Similarly, we can all work on our ability to give criticism. Make a hard resolution to avoid cloying aphorisms like “great shot!” that offer no real insight. And make a similar pact with yourself to offer advice when it’s truly wanted. Offering unsolicited advice to an unwilling photographer can be one of the quickest ways to make someone hate you.
It’s also important that you don’t get too wrapped up in positive feedback that comes without much thought. Lots of folks hand out “great shot!” comments in hopes that you’ll respond in kind. It’s a vicious cycle that seems positive, but ultimately can result in your work getting stale due to a lack of true criticism.
Re-evaluate some of your old work
Chances are you have thousands of old photo files sitting around on your hard drives. Make some time this year to go back and look through that stuff. Now that you’ve put some space between you and those photographs, you can look at them with a different perspective.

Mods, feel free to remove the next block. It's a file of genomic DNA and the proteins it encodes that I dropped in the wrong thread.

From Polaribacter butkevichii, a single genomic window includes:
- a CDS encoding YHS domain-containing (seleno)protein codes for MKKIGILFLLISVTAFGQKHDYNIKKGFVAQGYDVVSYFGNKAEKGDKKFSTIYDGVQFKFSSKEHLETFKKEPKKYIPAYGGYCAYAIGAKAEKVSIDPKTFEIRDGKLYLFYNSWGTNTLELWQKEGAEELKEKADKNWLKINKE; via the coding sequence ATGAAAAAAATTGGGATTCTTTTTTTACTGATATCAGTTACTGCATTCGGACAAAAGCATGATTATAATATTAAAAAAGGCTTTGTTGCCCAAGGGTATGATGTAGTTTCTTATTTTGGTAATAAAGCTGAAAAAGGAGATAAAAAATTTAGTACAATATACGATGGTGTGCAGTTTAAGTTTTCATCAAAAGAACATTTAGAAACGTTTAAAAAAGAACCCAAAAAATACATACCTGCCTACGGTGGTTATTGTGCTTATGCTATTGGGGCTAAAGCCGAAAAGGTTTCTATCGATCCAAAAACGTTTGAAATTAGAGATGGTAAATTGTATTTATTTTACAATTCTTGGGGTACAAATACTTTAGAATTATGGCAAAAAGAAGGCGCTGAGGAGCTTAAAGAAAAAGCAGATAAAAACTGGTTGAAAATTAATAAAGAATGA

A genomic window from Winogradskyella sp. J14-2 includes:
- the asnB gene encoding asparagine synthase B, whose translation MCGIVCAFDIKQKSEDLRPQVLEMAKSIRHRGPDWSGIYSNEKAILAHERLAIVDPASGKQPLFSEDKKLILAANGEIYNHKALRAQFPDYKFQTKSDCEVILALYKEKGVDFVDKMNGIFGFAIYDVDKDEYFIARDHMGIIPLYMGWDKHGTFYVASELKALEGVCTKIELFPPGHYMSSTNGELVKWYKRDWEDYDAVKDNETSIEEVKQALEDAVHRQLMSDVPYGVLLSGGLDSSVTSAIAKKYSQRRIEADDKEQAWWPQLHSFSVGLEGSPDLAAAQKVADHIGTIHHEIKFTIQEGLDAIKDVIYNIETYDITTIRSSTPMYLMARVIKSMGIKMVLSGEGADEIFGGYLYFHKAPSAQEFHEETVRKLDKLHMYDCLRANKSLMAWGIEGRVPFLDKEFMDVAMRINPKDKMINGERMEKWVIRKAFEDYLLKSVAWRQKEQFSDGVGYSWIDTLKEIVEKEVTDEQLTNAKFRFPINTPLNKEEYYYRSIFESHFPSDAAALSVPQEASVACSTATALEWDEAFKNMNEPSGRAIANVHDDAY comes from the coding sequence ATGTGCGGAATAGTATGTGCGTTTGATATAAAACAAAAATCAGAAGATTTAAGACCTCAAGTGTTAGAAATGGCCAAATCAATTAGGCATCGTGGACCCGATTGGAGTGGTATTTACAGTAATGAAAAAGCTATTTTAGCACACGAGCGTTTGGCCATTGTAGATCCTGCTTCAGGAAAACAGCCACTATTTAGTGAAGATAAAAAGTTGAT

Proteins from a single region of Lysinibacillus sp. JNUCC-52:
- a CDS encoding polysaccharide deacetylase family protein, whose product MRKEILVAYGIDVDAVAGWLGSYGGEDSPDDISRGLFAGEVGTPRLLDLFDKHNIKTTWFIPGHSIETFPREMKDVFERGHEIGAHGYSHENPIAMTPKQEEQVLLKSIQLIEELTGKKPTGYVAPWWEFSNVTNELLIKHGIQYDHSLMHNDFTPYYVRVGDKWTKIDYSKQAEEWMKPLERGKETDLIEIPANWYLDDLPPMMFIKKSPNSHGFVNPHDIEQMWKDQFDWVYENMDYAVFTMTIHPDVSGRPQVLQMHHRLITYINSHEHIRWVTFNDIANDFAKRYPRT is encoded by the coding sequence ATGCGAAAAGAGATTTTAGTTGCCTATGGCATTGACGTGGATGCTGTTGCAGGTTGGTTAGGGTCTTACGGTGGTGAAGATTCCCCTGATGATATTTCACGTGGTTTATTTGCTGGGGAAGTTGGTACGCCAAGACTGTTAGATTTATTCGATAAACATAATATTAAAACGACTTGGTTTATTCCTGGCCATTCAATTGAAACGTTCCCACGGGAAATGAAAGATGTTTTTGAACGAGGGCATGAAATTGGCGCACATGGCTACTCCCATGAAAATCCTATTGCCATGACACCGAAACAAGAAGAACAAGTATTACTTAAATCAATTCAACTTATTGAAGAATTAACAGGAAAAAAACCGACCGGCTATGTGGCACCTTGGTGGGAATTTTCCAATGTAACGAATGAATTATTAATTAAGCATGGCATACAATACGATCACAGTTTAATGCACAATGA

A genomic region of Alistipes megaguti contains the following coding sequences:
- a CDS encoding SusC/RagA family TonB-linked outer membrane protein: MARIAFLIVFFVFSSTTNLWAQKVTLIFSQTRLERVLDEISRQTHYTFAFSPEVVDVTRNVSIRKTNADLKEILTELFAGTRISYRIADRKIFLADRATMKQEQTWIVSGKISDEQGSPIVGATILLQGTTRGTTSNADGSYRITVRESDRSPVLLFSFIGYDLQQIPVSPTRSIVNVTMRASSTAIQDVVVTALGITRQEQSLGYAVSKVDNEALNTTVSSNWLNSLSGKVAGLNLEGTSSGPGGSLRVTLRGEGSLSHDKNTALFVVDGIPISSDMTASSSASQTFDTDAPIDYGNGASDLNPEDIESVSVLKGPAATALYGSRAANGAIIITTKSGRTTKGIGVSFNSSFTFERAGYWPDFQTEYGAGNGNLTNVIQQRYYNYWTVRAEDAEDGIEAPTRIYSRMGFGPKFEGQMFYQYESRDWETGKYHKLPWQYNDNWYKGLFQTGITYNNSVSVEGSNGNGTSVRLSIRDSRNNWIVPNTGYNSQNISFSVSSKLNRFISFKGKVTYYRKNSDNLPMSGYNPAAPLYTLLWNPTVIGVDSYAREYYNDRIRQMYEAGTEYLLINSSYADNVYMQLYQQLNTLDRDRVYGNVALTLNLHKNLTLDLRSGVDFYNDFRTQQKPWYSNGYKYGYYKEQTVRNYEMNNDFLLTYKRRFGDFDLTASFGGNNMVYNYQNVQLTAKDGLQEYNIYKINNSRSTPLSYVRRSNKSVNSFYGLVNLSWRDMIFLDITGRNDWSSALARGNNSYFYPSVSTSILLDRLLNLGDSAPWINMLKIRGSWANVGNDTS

You should look for good photos you may have missed previously, and similarly reevaluate photos you once really liked, since they may no longer fit your overall aesthetic.
One of the most valuable things you can do when going through your old photos is to look for themes and threads. What are the tendencies that you’ve had since the beginning that you’ve been refining over time? You may not even realize you’ve been doing it.
Look at how you’ve grown and see if there are any areas in which you feel you’ve been making great strides. Those may be areas you want to concentrate going forward.
Take a close look at your gear needs
Most of us keep a mental wish list of gear we would love to have in our bags. I could fill shopping carts full of stuff right now given the chance. But, it’s important not to let the gear become the primary focus of this whole thing. One way to go about doing that is to really evaluate your gear needs and wants and prioritize them.